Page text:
The appropriation of the Native culture by people who are not native and do not exist in a tribe has overwhelmingly shown to offend Native American people for a multitude of reasons. "The headdress is reserved for our revered elders who, through their selflessness and leadership, have earned the right to wear one. It’s a spiritual garb, not just cultural; it's not merely an addition to one's attire. Wearing one, even an imitation headdress, belittles what our elders have spent a lifetime to earn." -- Simon Moya-Smith, citizen of the Oglala Lakota Nation and journalist "Both feathers and face paint have purpose and often spiritual significance depending on tribal protocol and individual interpretation. In Native cultures, both feathers and face paint are earned through actions and deeds that bring honor to both tribes and nations. Individuals [outside the community] who wear feathers or face paint were not given the rights or permissions to wear them. This is analogous to casually wearing a purple heart or medal of honor that was not earned." -- Dennis Zotigh, Cultural Specialist, National Museum of the American Indian "[Wearing a headdress] could be similar to if the [shtreimel] became hip. Or the headdress that the pope wears -- if [kids] started wearing that, if that became a trend. I am sure any Catholic people might be disrespected. So for our people, it is the same way." -- Cliff Matias, Director of Redhawk Native American Arts CouncilNot only is the mascot problematic, but for decades the mascot has been more often than not, a Caucasian male or female of the student body and always somebody who is not in a tribe. They wear a full Native American headdress which is a sacred symbol of strength and bravery and have been primarily reserved for the tribes political and spiritual leaders.   The name 'Big red' originates from the pejorative terms 'R**s***' and 'Red Indian.' These terms have a well established history of being used contemptuously with negative connotation. Dictionary definitions are virtually unanimous that it is no longer acceptable to use and an “entirely benign” term. The Oxford American dictionary says, “r**s*** lost its neutral, accurate descriptive sense and became a term of disparagement.” It now calls it “dated” and “offensive.” Merriam Webster identified the term as “often contemptuous” as early as its 1898 Collegiate version. The etymology of the pejorative term is much more troubling. Newspapers dating back to 1863 show the use of the word as a slur to refer to those who are called to be killed for bounty. The fact remains that to many Native Americans, the term "r**s***" has long meant the act of our ancestor's scalps being collected for bounty. Kevin Gover, a member of the Pawnee Nation of Oklahoma and director of the Institution's National Museum of the American Indian shared these words while discussing the use of the slur: "I'm really not that interested in where the word comes from. I know how it was used. And it's been used in a disparaging way for at least a couple of centuries. Up to and including the time I was growing up in Oklahoma." The usage of these terms and those that have derived from them as well as the appropriations of Native American culture have been proven to be harmful to Native American people who are subject to witnessing their communities appropriate, disrespect, and dehumanize their culture. The appropriation and characterization of their tribes has pushed stereotypical ideas and attitudes about Native people and have harmful effects on the self-esteem and self-identities of Native American youths. The American Psychological Association passed a resolution calling for the “immediate retirement” of Native American names and mascots in 2005. The American Sociological Association followed in 2007, saying that “social science scholarship has demonstrated that the continued use of Native American nicknames, logos and mascots in sport harm Native American people in psychological, educational, and social ways.”   The superintendent of Calhoun County Schools is Donald Turner, is his email. The principal of the high school is Bobby Tittle, is his email. The assistant principal is Michael Graham, is his email.   Cultural appropriation: on "r**s***": 1863 newspaper placing bounty on scalps of native Americans: documentation of psychological problems caused by stereotypes -Dr. Mike Friedman: APA Resolution Recommending the Immediate Retirement ofAmerican Indian Mascots, Symbols, Images, and Personalities bySchools, Colleges, Universities, Athletic Teams, and Organizations:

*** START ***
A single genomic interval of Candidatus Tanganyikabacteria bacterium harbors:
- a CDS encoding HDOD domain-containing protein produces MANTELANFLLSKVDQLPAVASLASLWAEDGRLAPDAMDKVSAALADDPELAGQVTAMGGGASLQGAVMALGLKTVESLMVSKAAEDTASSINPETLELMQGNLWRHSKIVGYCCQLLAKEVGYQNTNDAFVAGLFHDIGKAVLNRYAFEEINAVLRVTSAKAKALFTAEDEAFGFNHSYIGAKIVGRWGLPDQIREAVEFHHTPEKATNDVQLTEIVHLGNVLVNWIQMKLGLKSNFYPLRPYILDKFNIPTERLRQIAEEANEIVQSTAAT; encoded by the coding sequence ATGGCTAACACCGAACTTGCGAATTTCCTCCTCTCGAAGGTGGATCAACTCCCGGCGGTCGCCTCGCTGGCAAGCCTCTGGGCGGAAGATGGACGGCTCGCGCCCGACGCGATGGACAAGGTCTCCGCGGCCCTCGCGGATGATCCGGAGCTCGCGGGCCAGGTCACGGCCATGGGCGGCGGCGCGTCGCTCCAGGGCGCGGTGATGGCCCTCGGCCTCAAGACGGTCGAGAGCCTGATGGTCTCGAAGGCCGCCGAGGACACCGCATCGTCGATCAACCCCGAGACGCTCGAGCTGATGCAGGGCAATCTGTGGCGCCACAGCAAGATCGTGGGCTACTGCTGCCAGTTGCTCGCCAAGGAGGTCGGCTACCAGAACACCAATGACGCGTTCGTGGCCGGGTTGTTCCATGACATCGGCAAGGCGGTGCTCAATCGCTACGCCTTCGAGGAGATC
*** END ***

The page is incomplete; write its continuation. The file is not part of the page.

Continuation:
Bethany Brackett